Town hall of Säynätsalo
The town hall of Säynätsalo is a multifunction center built by the architect Finnish Alvar Aalto in 1951. It is located at Säynätsalo, a district of Jyväskylä in Finland-Power station. It is not strictly speaking any more a town hall since the commune of Säynätsalo was attached to Jyväskylä in 1993. The complex accommodates the local council today, a library, offices governmental and residences.
The programSäynätsalo was a small village of approximately: 3000 inhabitants on a partly wooded island close to northern bank of the Lake Päijänne. The economy of the city depended mainly on the treatment plant of wood pertaining to the semi-public company Enso-Gutzeit. There viola was invited in 1943 to come to build an extension of this factory. Then the municipal team decided the construction of a center of services public including/understanding of the administrative services, of the meeting rooms, a room of the council, a public library and trade of proximity. Aalto gained the contest.
Configuration of the siteAalto benefitted from the inclined ground to lay out the various elements of the program around an elevated square internal court whose embankments are retained by the walls of the ground floor in against-low. Viola saw this small square with equal of a Roman curia , the place where the Roman senators met, but it had also at the head the Campo of His where all the citizens of the city could gather. But this type of court, well delimited while being open on outside, has also a Finnish character since the configuration with the Finnish farms is very similar. It would be then about a vernacular element of composition reactualized at the time modern, but Aalto it forever evoked.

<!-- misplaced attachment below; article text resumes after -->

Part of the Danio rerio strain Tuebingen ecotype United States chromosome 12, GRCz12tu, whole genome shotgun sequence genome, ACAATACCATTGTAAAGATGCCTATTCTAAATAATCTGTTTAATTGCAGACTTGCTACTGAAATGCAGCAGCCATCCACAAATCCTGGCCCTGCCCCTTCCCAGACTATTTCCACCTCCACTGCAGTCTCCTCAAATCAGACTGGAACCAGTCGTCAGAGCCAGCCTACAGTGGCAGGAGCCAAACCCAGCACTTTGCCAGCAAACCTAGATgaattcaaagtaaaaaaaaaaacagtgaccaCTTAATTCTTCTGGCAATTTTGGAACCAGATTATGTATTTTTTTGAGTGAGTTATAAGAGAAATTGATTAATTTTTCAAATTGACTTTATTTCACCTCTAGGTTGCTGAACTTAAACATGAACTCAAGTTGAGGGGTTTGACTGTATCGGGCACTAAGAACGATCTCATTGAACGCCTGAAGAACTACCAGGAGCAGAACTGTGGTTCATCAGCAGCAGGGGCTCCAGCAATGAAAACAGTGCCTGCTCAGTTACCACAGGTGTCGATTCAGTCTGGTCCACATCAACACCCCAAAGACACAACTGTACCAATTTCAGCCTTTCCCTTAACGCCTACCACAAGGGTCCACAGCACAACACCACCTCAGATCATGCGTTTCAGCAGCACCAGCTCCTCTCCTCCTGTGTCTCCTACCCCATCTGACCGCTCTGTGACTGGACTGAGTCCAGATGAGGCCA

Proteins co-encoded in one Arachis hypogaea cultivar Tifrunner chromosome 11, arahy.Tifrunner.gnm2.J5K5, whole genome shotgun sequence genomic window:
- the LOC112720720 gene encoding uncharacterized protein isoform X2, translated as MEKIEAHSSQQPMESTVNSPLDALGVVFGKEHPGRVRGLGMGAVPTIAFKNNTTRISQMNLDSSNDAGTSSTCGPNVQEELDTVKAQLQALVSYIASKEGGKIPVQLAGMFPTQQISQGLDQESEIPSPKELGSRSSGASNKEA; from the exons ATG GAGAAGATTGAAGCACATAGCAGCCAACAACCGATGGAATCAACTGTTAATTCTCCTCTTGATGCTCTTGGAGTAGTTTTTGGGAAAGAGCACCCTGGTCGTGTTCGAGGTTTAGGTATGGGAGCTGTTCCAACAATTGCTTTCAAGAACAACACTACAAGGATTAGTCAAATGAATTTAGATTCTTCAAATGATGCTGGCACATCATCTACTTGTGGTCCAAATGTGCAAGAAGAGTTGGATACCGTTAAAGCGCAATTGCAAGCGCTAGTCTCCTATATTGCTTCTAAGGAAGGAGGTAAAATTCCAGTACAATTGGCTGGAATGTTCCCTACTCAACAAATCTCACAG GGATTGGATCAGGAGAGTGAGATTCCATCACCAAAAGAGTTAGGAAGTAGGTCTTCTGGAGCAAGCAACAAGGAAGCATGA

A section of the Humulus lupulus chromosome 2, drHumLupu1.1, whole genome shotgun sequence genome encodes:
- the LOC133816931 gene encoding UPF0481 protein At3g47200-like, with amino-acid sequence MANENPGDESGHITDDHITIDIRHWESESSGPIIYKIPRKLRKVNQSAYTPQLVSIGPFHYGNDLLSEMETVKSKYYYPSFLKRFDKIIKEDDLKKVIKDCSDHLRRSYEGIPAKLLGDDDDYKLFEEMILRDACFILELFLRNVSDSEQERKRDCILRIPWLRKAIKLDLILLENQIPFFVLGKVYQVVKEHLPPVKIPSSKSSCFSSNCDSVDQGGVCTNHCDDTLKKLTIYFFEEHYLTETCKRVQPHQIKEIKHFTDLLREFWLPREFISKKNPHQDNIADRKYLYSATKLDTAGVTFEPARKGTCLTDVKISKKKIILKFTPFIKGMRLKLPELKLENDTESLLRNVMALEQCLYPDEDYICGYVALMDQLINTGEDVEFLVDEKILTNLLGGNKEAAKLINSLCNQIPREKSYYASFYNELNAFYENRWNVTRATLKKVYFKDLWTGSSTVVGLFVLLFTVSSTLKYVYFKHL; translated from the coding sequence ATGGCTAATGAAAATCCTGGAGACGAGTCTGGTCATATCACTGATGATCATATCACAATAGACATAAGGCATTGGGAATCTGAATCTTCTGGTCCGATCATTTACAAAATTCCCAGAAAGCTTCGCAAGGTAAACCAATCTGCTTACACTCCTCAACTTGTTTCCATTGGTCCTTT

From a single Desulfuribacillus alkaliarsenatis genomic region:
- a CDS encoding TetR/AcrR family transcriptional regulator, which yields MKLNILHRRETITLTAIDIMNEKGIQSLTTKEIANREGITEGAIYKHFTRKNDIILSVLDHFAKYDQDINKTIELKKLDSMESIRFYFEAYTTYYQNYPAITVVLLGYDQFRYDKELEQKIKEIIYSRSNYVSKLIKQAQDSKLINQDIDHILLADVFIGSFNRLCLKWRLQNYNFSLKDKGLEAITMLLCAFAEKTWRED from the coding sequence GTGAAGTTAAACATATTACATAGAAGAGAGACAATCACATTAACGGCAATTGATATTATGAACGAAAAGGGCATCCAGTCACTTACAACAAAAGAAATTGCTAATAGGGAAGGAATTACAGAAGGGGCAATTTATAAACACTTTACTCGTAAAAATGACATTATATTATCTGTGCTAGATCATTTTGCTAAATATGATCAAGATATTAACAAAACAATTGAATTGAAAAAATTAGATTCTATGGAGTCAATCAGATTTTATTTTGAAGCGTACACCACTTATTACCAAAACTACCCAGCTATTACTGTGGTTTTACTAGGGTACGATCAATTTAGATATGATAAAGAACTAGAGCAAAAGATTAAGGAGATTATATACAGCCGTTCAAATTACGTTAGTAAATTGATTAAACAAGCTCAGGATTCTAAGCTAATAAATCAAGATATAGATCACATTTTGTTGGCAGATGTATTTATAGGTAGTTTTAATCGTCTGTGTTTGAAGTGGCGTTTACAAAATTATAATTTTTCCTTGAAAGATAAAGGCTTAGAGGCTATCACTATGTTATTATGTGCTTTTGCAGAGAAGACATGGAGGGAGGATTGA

In the beginning the buildings of the ground floor were occupied by trade and a bank but the project allowed, as envisaged, the annexation of these spaces by the services located just above. The rise in the level creates a noble stage where all the parts of the program having milked at the public services are distributed: in the south the library, north and the east administrative offices and the west apartments of function. The main entrance slips behind the imposing mass of the room of the council which dominates the south-eastern angle. The place is accessible by a staircase located beside this entry but also by turfed emmarchements located at south-west.
BuildingsThe composition of spaces, even if it can seem picturesque, rests on a great geometrical rigor, however no type-setting system under-jascent - as the equivalent of the Modulor for example - could be highlighted, and Aalto itself did not reveal its mode of design. Volumes are almost (almost!) geometrical. The court is almost square, the volume of the room of the council holds almost in a cube. Even if its initial studies and its sketches show lines of composition, in particular sets of diagonals in counterpoint of more regular screens, one can find none in the turn-key building of it. Perhaps Aalto it finally entirely went back from it in its eye to test in situ the accuracy of its composition.
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